Katherine Bates stood atop Pikes Peak Colorado and wrote a poem that would eventually become the song “America the Beautiful”. If you have ever visited this icon of the old west, then you know how moved she was looking out over this vast new territory. Living in this region of Colorado, I am looking out my window at Pikes Peak as I write. The above photo was taken from our property. What a beautiful view of “the Peak”!
It makes me wonder what Zebulon Pike felt when he first saw the mountain that would bear his name. I have come upon a great deal of Pikes Peak Pre-history, mystery, and legend surrounding this mountain. For instance:
Native Americans thrived here centuries before any explorer arrived. Ute Indians considered “the Peak” sacred. Many Native American ceremonial sites are in the shadow of the mountain.
Explorers came to the area as early as 1776, and the first written word about the mountain’s history was penned. Fur trappers and traders found the great bounty of the region. Early settlers and pioneers made their way west for adventure and settled in the plains area.
Gold was discovered here in 1859 and a great migration began to the region. People made or lost fortunes. Many towns flourished during this gold mining period and are still around today. Some became ghost towns just as easily. Ghosts and hauntings are very real. I have experienced a few specters myself at a historic site that was transformed into a restaurant.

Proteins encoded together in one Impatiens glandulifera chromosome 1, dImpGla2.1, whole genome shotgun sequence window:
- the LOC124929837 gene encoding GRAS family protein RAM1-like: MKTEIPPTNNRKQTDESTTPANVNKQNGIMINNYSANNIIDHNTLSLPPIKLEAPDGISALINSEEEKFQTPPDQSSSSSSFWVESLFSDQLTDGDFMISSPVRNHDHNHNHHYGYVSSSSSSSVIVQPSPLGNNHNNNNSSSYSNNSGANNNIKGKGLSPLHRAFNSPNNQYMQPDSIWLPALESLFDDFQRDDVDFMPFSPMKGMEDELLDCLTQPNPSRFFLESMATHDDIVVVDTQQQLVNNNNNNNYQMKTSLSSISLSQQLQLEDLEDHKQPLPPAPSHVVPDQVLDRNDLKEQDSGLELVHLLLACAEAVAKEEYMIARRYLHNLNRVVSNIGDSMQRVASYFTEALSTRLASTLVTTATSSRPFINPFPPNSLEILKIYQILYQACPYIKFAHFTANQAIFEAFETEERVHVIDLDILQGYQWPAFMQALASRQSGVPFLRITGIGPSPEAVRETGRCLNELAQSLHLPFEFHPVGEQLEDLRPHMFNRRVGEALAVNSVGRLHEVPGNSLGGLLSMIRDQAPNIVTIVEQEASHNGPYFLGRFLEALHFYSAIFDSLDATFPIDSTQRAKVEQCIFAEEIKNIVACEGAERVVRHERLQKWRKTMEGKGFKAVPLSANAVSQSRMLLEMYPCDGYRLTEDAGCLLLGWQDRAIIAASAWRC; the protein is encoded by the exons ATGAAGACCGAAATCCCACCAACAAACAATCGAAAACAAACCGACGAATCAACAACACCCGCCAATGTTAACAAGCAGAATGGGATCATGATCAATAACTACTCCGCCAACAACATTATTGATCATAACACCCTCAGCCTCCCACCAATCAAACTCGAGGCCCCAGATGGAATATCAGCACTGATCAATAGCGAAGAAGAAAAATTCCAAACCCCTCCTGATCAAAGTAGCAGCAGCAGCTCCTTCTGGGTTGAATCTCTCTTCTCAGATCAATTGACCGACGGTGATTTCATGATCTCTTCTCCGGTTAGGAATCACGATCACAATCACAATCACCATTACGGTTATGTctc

Railroads arrived with the discovery of gold and many tracks were laid that spread to the Pacific. The Pikes Peak Cog Railway carried tourists to the summit of Pikes Peak Colorado as early as 1891. This is a beautiful and mysterious area of Colorado. The mountain has been here millions of years and will continue for millions more.
Now, let’s investigate some of the interesting histories of the Pikes Peak region.
Pikes Peak Cog Railway
If you’ve visited Colorado, chances are you have ridden this modern train to the summit of Pikes Peak. We have, several times. The views are incredible, the wildlife spectacular and once you get to the summit, your breath is taken away.
To get you to the top of the peak, the train traveled on, what looked like, regular tracks. But if you look in the middle of the tracks, you will see a strip of steel with “teeth” in it. This is the cog that lines up with the same steel strip under the train and pulls it up the mountain.
The tracks on either side are only there to steady the train on the ride up. So as you look out at the 360-degree views around you, did you ever think about how the railway came to be? The hard work in laying the first tracks? The first tourists?